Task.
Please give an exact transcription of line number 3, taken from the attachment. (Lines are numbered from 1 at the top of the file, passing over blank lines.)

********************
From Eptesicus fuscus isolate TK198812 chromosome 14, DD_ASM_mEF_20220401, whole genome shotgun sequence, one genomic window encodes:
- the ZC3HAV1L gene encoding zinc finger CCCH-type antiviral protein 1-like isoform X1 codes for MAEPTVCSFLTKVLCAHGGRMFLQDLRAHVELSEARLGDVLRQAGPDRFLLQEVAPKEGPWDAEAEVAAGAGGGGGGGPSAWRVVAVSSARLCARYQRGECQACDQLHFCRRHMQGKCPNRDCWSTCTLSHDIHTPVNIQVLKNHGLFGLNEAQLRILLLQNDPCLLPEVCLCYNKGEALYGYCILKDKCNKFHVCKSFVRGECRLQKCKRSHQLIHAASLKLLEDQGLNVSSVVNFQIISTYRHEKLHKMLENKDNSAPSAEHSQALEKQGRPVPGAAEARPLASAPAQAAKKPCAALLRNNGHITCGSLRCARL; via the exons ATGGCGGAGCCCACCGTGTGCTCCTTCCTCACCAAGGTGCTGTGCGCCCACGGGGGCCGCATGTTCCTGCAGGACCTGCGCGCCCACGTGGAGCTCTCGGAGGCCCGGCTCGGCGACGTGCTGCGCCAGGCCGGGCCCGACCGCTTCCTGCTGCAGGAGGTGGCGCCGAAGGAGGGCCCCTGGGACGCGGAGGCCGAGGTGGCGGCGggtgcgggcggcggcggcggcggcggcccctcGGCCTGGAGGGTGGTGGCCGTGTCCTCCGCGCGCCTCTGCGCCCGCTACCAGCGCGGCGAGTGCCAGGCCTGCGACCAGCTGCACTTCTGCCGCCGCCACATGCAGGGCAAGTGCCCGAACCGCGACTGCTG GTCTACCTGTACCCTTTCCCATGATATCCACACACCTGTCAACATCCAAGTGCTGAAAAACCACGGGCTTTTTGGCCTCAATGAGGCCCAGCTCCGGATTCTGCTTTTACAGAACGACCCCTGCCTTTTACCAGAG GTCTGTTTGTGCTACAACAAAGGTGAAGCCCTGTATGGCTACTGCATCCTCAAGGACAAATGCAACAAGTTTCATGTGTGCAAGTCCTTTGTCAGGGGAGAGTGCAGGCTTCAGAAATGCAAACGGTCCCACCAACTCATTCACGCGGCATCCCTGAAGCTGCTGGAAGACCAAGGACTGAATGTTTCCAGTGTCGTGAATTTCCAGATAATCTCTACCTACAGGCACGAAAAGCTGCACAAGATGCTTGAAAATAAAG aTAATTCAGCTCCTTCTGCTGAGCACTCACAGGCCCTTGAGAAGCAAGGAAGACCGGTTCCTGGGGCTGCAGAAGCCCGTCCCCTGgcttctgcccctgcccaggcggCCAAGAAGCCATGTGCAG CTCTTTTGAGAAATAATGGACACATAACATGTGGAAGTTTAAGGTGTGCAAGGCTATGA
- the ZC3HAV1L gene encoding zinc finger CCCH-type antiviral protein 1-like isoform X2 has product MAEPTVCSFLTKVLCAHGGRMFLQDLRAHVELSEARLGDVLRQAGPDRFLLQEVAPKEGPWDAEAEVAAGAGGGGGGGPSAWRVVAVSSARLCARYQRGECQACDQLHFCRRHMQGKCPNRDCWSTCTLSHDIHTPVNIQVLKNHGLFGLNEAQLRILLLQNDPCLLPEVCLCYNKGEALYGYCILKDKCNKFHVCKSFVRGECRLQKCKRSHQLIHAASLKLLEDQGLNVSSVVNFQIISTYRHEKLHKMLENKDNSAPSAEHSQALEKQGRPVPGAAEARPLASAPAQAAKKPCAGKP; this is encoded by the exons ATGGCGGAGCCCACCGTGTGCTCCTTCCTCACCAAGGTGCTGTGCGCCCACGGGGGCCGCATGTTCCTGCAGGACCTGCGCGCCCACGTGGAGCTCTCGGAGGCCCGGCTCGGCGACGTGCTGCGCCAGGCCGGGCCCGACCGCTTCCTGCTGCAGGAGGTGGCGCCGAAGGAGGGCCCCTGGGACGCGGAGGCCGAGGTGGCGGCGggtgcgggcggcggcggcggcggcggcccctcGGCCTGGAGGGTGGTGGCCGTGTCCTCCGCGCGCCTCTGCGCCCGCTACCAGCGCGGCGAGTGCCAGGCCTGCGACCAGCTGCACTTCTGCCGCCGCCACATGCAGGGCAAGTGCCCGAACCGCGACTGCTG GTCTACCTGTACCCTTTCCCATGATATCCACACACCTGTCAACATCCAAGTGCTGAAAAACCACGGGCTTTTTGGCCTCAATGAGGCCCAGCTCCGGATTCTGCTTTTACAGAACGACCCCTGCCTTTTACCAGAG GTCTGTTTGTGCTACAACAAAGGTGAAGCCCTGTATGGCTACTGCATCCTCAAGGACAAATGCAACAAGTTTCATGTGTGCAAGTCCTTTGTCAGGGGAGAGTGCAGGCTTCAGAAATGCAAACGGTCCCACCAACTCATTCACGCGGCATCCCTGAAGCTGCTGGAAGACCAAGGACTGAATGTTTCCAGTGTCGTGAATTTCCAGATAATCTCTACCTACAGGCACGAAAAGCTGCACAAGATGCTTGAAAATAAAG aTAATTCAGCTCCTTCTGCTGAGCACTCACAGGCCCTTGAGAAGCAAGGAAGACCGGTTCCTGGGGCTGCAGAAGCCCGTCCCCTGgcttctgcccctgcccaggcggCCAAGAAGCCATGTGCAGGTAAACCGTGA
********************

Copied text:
- the ZC3HAV1L gene encoding zinc finger CCCH-type antiviral protein 1-like isoform X2 has product MAEPTVCSFLTKVLCAHGGRMFLQDLRAHVELSEARLGDVLRQAGPDRFLLQEVAPKEGPWDAEAEVAAGAGGGGGGGPSAWRVVAVSSARLCARYQRGECQACDQLHFCRRHMQGKCPNRDCWSTCTLSHDIHTPVNIQVLKNHGLFGLNEAQLRILLLQNDPCLLPEVCLCYNKGEALYGYCILKDKCNKFHVCKSFVRGECRLQKCKRSHQLIHAASLKLLEDQGLNVSSVVNFQIISTYRHEKLHKMLENKDNSAPSAEHSQALEKQGRPVPGAAEARPLASAPAQAAKKPCAGKP; this is encoded by the exons ATGGCGGAGCCCACCGTGTGCTCCTTCCTCACCAAGGTGCTGTGCGCCCACGGGGGCCGCATGTTCCTGCAGGACCTGCGCGCCCACGTGGAGCTCTCGGAGGCCCGGCTCGGCGACGTGCTGCGCCAGGCCGGGCCCGACCGCTTCCTGCTGCAGGAGGTGGCGCCGAAGGAGGGCCCCTGGGACGCGGAGGCCGAGGTGGCGGCGggtgcgggcggcggcggcggcggcggcccctcGGCCTGGAGGGTGGTGGCCGTGTCCTCCGCGCGCCTCTGCGCCCGCTACCAGCGCGGCGAGTGCCAGGCCTGCGACCAGCTGCACTTCTGCCGCCGCCACATGCAGGGCAAGTGCCCGAACCGCGACTGCTG GTCTACCTGTACCCTTTCCCATGATATCCACACACCTGTCAACATCCAAGTGCTGAAAAACCACGGGCTTTTTGGCCTCAATGAGGCCCAGCTCCGGATTCTGCTTTTACAGAACGACCCCTGCCTTTTACCAGAG GTCTGTTTGTGCTACAACAAAGGTGAAGCCCTGTATGGCTACTGCATCCTCAAGGACAAATGCAACAAGTTTCATGTGTGCAAGTCCTTTGTCAGGGGAGAGTGCAGGCTTCAGAAATGCAAACGGTCCCACCAACTCATTCACGCGGCATCCCTGAAGCTGCTGGAAGACCAAGGACTGAATGTTTCCAGTGTCGTGAATTTCCAGATAATCTCTACCTACAGGCACGAAAAGCTGCACAAGATGCTTGAAAATAAAG aTAATTCAGCTCCTTCTGCTGAGCACTCACAGGCCCTTGAGAAGCAAGGAAGACCGGTTCCTGGGGCTGCAGAAGCCCGTCCCCTGgcttctgcccctgcccaggcggCCAAGAAGCCATGTGCAGGTAAACCGTGA